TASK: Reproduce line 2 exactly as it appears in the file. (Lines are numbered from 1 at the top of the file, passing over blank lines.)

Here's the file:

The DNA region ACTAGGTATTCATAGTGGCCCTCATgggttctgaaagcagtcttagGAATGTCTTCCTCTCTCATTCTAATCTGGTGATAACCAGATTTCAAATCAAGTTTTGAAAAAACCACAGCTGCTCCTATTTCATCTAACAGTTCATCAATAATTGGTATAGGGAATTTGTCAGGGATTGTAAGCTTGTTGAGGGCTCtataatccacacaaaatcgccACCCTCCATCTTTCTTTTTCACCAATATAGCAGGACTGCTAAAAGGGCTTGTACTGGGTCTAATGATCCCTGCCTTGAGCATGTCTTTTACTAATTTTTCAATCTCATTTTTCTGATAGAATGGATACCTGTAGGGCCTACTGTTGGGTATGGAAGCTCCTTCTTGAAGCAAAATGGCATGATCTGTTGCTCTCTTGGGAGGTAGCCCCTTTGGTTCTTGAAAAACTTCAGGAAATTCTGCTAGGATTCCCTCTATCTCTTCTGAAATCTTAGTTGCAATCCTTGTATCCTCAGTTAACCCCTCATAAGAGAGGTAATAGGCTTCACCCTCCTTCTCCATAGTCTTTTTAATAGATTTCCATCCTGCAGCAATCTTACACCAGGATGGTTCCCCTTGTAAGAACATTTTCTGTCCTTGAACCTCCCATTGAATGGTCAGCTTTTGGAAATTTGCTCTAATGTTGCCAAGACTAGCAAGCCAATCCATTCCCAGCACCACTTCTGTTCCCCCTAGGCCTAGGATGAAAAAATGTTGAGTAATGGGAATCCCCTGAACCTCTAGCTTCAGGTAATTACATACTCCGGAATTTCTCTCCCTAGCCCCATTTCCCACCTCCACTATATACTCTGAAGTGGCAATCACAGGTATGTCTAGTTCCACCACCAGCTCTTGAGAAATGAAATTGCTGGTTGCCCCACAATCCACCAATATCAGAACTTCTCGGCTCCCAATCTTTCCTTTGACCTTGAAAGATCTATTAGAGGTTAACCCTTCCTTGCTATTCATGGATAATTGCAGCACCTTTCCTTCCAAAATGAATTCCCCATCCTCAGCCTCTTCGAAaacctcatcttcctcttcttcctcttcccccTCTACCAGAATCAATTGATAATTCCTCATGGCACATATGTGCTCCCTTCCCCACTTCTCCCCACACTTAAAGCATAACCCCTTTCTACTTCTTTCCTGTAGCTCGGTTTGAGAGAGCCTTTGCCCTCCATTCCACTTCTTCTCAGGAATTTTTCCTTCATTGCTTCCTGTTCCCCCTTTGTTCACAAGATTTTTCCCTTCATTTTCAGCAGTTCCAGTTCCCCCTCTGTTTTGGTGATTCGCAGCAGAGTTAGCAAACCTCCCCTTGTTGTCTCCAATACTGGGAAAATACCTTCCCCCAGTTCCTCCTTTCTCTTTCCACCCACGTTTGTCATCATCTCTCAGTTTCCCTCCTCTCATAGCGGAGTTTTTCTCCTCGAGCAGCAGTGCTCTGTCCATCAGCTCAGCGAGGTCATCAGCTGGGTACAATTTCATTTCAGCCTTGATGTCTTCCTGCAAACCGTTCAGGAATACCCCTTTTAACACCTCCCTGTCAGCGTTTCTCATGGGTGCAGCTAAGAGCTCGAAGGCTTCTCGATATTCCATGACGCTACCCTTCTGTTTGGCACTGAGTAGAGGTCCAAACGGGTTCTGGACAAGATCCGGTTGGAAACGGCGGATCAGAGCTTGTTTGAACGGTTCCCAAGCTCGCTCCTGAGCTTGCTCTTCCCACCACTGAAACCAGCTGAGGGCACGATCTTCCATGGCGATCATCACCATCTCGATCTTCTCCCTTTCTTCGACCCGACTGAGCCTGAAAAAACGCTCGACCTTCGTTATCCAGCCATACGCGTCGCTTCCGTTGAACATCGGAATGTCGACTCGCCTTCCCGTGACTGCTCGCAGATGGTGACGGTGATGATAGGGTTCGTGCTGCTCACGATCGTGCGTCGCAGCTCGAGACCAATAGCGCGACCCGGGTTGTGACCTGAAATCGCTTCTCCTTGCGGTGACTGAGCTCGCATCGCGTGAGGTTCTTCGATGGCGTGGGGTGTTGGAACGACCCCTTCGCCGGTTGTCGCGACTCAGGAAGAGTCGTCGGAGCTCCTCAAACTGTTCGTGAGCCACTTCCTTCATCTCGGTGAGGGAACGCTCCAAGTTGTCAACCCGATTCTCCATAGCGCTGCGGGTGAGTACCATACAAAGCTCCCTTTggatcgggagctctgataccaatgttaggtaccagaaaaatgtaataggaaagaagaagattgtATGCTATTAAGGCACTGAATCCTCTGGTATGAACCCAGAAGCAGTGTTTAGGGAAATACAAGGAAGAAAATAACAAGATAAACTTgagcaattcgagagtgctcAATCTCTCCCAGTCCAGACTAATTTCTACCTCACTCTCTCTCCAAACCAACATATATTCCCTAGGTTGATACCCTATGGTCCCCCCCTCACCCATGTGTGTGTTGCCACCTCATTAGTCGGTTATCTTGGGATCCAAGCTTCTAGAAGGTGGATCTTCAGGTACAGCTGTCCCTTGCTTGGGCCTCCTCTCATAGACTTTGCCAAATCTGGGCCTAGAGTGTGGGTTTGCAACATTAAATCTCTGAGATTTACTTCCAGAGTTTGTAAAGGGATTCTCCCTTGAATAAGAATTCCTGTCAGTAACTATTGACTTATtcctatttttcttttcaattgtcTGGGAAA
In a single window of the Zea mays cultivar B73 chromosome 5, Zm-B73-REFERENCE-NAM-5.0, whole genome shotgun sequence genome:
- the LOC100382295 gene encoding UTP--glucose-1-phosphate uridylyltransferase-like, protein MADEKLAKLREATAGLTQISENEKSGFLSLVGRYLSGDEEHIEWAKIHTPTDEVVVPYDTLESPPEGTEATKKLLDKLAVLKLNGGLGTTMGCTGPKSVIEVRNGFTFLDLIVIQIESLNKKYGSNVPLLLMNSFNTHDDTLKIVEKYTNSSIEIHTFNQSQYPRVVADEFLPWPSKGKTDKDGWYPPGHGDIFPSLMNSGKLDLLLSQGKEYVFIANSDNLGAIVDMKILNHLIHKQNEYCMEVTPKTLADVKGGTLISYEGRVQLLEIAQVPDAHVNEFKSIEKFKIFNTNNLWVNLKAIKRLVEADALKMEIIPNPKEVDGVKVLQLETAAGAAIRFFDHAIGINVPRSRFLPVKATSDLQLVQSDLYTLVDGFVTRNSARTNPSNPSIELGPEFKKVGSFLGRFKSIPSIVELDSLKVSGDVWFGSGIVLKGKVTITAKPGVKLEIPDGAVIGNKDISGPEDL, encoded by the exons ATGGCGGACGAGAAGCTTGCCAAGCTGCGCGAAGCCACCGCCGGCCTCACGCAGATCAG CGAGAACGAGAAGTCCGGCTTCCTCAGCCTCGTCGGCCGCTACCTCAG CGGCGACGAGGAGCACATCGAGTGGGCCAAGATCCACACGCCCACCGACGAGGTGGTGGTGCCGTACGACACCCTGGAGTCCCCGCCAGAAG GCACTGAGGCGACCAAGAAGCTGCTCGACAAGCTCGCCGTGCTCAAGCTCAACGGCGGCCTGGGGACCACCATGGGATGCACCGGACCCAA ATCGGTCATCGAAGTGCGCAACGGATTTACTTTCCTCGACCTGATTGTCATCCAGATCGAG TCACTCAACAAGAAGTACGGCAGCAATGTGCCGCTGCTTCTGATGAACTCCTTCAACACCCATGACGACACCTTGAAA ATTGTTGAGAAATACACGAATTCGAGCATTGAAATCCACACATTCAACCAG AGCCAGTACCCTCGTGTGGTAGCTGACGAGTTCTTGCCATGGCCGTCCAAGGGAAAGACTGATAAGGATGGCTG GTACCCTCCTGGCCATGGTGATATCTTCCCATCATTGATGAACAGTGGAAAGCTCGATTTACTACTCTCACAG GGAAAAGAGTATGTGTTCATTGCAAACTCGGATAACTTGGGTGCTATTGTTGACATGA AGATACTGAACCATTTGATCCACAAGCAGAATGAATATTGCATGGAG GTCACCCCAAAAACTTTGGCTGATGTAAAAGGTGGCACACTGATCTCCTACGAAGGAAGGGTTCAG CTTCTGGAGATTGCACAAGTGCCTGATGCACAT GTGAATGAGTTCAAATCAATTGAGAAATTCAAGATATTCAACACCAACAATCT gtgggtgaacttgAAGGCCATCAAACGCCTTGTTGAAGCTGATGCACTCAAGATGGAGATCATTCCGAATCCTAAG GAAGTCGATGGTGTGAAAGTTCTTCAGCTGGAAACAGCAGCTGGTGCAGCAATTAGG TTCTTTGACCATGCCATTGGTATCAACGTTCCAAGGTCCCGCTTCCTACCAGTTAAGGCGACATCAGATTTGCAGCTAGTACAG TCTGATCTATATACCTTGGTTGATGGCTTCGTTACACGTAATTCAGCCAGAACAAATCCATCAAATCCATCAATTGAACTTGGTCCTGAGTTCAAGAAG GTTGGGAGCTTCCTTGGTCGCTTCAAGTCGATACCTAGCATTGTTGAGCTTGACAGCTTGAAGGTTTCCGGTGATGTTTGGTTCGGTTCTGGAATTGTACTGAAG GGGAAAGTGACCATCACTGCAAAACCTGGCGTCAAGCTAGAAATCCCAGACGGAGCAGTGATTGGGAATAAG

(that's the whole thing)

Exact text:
In a single window of the Zea mays cultivar B73 chromosome 5, Zm-B73-REFERENCE-NAM-5.0, whole genome shotgun sequence genome: